Israel is facing a demographic clash which could forever change its culture and political makeup as a Jewish state. This crisis is not the rise of the state’s Arab population, but its Jewish one, much to the surprise of many western Jews and Israel advocates. This specific group of Jews, the Haredi, represent the largest growing population in Israel. This tremendous growth, fueled largely by high birthrates, has the Haredi on track to become more than one-third of Israel’s Jewish population by 2059.
Bolder action on the part of Israeli politicians and community leaders is necessary if there is to be a chance to retain its Jewish culture and political makeup. Members of the Haredi community live largely isolated from the rest of Israeli society, and efforts to help them integrate have been futile thus far. The growth of the Haredi population shows no sign of slowing down, and the results could be disastrous. Members of the Haredi community deserve the same respect, access to education, and employment opportunities as the rest of Israelis.
The situation Israel finds itself in today can largely be attributed to Prime Minister David Ben-Gurion’s post World War II decision making. In addition to the onslaught that European Jews faced by the Nazi regime, the SS and other German military groups worked relentlessly to eliminate symbols of Jewish culture and religion. This included the burning of Jewish books, artifacts, synagogues, and many other important items to Judaism.
Jewish identity and culture became in crisis of extinction from this devastation. Ben-Gurion took bold action by deciding to exempt 400 yeshiva students from military service during Israel’s independence war and allowed them to instead focus on revitalizing Jewish identity, culture, and religion. Ben-Gurion made his decision based off the assumption that the Haredi community would remain a small portion of Israel’s future population.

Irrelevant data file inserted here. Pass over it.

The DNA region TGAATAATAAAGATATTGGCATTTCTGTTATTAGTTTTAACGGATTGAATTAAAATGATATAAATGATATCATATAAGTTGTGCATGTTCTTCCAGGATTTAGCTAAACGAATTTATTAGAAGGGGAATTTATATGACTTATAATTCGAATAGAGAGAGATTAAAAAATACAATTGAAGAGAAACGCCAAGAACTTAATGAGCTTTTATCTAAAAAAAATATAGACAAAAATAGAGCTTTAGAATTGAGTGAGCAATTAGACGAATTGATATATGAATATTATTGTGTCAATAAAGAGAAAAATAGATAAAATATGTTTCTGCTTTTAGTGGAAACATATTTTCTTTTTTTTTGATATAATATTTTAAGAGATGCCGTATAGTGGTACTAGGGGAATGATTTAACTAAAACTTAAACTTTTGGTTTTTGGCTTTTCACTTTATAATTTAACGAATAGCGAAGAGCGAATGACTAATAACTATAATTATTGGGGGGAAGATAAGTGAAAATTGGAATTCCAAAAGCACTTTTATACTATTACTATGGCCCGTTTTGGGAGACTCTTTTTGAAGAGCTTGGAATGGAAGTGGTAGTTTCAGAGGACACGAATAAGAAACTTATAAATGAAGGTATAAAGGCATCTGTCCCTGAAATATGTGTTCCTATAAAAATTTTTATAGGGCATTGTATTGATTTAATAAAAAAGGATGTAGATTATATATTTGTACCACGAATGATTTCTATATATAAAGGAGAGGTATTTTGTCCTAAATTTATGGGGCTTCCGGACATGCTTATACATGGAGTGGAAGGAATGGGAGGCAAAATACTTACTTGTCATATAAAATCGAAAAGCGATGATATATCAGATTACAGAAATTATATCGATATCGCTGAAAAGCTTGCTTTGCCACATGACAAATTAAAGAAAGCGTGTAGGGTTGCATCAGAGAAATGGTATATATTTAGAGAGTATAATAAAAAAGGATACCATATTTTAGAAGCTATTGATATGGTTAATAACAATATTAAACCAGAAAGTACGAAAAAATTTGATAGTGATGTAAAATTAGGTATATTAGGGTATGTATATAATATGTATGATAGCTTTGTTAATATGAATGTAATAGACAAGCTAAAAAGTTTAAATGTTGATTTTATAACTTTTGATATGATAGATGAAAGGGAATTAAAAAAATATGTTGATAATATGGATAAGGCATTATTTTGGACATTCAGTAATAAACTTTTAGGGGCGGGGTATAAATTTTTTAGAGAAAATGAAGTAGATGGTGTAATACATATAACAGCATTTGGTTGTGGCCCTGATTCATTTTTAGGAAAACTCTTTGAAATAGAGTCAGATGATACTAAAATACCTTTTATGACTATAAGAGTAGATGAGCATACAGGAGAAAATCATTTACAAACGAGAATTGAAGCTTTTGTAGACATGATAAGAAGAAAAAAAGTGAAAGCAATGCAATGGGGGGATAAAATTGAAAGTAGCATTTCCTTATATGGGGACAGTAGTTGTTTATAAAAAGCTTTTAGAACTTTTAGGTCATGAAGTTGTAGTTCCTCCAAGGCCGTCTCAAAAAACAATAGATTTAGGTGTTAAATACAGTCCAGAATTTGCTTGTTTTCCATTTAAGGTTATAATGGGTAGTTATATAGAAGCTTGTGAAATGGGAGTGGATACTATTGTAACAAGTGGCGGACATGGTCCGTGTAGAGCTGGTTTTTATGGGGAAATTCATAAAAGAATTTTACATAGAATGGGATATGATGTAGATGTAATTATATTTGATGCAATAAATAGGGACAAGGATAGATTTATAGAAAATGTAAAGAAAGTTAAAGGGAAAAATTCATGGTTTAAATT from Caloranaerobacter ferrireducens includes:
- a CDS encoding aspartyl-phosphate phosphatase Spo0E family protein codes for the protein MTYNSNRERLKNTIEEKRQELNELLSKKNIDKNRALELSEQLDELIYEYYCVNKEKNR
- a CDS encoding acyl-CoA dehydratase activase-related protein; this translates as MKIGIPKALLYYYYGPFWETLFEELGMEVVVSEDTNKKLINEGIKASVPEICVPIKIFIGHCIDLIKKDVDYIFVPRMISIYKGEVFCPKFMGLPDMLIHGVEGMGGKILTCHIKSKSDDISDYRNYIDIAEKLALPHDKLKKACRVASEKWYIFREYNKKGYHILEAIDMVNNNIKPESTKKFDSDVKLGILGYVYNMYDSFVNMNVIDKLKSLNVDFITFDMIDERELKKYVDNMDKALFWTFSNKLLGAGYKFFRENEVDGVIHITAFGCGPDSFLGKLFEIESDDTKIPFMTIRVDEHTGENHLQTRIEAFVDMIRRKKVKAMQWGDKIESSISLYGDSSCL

Unfortunately, this act began an ever-growing divide between the Haredi community and Israeli society today. This cultural and societal divide has exploded throughout Israeli politics and society as the Haredi population has rapidly expanded beyond what Ben-Gurion ever expected. Nowhere is this better illustrated than the 2014 Israeli draft riots.
Cries of defiance were heard across the world as members of the Haredi community rallied to protest a bill in the Knesset that would have levied criminal sanctions against ultra-orthodox individuals who refuse to participate in military service. Israelis watched in shock as over 500,000 Haredi rallied to protest the law outside of the Knesset. To this date, the Haredi community remains largely isolated, and tensions run high between members of the ultra-orthodox community and the rest of the Jewish population. A comprehensive approach must be pursued to help bridge this divide.
To begin, Israel needs to continue working on ways to integrate Haredi members into the IDF. The IDF has proven an effective tool to help bridge gaps between communities and build strong bonds between Israelis from diverse backgrounds. To its credit, the IDF has pro-actively expanded its recruitment efforts and was successfully able to garner 2,800 Haredi IDF soldiers in 2016 – 87.5% of its target goal for that year. These efforts should be continued and supported by political and community leaders across the political spectrum.
Changes to the Haredi education system are a must. With the current system, tens of thousands of Haredi children are not given basic English, math, and science courses past the eighth grade. This severely limits opportunities for members of these communities, as they aren’t prepared whatsoever with basic workplace and life skills. Children of the Haredi community deserve the right to the same education as all other Israelis.
Basic dialogue and interaction is much needed between the ultra-orthodox community and the rest of Israel. This issue falls as much on the secular Jewish community as it does the Haredi. During my time in Israel, Jews of all backgrounds would frequently bash members of the Haredi community as “thieves of the welfare system,” “hermits,” and “draft dodgers.” These comments are not only divisive and disrespectful, but play to further the festering split in Israeli society.
Worse, I didn’t meet a single member of the secular Jewish community who had frequent interactions with or a friend who was Haredi. This lack of basic daily interaction contributes to continued tensions between communities. The Israeli government must work to better bridge this gap, as basic integration has proven time again to help reduce tensions between communities and allow them to proactively address issues together.
Decisive action is needed now more than ever to help integrate Israel’s largest growing Jewish population. Members of the Haredi community deserve the same rights, education, and professional opportunities as the rest of Israel. Without action, the ever-growing Haredi community could significantly alter the cultural and political makeup of Israel and further divide the Jewish state. The time for Israel’s political and community leaders to act is now.